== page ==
Here’s an interesting wikibooks page detailing how you can make SPM faster.

http://en.wikibooks.org/wiki/SPM/Faster_SPM

Some of the tweaks involve simply adjusting the spm_defaults.m to utilise the amount of RAM you have installed at the model estimation stage.  Others involve a more costly (and potentially hugely beneficial?) purchase of the Parallel Computing Toolbox to utilise many cores in a single machine, or many machines served by a server.  I’ll certainly be taking a look at these tweaks in the coming weeks and months.

EDIT: Changing the defaults.stats.maxmem parameter from its default value of 20 to 33 (in order to use a maximum of 8GB of available memory; as outlined in the screengrab from the wikibooks site below) looks to have sped model estimation up by maybe a factor of 10.

A defaults variable 'maxmem' indicates how much memory can be used at the same time when estimating a model. If you have loads of memory, you can increase that memory setting in spm_defaults.m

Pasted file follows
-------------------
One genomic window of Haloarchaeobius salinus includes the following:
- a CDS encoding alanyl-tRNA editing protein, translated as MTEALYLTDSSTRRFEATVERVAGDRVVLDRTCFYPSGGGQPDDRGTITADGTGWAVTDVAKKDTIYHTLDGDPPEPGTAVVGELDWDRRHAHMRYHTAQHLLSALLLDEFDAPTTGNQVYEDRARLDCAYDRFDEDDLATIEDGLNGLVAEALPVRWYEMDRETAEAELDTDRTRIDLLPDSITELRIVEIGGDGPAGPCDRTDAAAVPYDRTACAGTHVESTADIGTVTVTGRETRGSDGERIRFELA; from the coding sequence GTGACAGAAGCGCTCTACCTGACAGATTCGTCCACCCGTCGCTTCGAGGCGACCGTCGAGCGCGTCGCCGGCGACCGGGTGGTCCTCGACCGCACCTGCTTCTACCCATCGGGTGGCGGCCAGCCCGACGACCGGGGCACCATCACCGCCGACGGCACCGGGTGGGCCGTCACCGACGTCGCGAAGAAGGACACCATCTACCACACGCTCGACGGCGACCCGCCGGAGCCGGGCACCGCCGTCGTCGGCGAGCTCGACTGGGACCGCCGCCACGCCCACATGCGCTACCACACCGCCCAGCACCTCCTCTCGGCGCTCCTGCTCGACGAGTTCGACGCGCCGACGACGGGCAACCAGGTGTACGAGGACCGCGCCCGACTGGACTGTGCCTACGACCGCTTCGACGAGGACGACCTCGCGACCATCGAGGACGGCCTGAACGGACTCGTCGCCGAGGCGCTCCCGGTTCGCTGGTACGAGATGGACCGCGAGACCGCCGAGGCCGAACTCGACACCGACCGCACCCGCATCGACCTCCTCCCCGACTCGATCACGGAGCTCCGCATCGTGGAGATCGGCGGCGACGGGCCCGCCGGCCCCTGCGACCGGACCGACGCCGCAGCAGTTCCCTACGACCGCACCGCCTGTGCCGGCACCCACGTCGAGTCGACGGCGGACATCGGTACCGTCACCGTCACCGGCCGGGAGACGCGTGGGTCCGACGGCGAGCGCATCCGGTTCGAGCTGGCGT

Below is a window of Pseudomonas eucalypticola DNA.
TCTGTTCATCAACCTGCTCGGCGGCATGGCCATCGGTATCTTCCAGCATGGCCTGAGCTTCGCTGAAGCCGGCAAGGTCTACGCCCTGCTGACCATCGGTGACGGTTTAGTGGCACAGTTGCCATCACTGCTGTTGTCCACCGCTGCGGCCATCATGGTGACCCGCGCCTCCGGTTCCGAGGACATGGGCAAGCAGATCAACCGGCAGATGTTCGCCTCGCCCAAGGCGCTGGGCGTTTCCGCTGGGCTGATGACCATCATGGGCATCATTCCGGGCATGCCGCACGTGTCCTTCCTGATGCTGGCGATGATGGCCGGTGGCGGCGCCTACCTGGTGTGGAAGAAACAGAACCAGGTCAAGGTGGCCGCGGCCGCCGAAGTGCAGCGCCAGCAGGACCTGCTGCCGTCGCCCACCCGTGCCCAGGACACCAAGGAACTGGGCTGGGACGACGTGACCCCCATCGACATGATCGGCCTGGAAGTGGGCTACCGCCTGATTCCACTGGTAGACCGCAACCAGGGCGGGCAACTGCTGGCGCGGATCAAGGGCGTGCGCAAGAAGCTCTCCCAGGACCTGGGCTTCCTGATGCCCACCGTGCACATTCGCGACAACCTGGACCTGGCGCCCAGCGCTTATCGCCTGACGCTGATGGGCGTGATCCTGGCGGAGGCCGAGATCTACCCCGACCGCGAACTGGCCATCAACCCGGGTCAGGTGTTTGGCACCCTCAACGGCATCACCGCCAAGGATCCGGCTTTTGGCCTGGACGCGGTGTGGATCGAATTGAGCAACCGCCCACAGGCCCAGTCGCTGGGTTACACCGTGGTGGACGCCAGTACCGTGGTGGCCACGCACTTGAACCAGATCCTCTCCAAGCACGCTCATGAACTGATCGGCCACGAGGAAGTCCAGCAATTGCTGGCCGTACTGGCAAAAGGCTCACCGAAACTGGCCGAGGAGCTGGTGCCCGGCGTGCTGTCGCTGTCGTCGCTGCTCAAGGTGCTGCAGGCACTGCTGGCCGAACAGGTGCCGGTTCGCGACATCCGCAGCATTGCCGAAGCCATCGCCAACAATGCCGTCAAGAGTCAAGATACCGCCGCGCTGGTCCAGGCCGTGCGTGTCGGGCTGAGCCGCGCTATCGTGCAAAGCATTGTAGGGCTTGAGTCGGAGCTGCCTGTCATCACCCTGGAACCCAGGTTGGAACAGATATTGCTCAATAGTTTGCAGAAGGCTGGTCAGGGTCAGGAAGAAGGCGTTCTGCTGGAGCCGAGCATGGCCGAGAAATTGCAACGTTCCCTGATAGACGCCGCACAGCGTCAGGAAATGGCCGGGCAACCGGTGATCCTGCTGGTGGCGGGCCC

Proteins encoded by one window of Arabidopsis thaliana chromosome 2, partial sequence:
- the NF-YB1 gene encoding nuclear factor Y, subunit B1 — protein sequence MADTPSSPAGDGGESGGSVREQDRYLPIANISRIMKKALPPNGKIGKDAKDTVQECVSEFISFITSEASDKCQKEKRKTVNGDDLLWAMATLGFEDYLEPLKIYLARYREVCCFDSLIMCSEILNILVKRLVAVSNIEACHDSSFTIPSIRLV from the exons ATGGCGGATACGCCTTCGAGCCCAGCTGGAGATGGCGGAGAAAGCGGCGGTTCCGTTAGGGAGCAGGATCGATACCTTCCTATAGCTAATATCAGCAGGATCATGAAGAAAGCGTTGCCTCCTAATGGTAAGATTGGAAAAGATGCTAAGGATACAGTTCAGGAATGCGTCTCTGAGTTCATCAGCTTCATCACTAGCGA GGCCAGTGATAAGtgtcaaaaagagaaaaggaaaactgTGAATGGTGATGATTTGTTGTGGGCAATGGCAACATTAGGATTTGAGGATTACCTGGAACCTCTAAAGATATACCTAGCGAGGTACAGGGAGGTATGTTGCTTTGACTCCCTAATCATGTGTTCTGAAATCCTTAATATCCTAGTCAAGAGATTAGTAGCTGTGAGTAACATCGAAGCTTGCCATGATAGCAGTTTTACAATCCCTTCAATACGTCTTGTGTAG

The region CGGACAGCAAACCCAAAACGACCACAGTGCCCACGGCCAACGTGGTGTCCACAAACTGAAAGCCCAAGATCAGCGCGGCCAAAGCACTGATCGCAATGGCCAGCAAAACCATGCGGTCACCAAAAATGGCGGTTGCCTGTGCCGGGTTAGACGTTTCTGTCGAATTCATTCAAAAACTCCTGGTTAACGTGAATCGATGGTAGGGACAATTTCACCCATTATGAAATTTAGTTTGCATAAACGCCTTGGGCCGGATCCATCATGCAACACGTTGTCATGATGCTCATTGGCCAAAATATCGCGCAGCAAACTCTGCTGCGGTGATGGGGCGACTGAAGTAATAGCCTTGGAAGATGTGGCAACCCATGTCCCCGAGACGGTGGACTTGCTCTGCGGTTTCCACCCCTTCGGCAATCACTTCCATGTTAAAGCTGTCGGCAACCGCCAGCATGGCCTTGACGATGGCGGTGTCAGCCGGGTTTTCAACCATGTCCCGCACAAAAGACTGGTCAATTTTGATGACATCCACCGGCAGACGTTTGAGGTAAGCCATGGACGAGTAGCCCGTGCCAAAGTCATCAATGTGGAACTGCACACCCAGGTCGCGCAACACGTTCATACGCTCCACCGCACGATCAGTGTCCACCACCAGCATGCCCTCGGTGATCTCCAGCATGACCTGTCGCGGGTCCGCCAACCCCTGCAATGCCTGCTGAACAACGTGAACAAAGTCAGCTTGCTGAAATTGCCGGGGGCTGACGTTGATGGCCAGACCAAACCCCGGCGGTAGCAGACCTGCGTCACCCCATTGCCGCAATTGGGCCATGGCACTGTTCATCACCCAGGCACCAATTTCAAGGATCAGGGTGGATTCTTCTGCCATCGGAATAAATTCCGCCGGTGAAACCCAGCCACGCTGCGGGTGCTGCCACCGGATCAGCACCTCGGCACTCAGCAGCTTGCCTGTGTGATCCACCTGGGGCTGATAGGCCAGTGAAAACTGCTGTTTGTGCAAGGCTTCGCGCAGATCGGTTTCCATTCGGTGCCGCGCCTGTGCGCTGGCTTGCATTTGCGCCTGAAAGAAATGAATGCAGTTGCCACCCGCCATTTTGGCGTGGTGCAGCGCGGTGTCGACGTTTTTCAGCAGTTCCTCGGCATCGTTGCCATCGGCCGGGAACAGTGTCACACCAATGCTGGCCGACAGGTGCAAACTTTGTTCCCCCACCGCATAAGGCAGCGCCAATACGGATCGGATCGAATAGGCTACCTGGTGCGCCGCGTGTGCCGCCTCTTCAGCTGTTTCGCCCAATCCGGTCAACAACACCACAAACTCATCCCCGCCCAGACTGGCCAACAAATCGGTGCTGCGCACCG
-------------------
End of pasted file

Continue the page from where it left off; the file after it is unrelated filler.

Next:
Assuming you have a large amount of RAM to utilise, this is a HUGE time-saving tweak.  Even if you don’t have a large amount of RAM, I’m sure you can speed things up considerably by specifying the value as something greater than the meagre 1MB (2^20) SPM allocates by default.

SEE ALSO: https://www.jiscmail.ac.uk/cgi-bin/webadmin?A2=SPM;863a049c.1105 which has the following recommendation:

[change] line 569 in spm_spm from:

nbz = max(1,min(zdim,floor(mmv/(xdim*ydim)))); nbz = 1; %-# planes

to:

nbz = max(1,min(zdim,floor(mmv/(xdim*ydim)))); %-# planes

[i]n order to load as much data as possible into the RAM at once.

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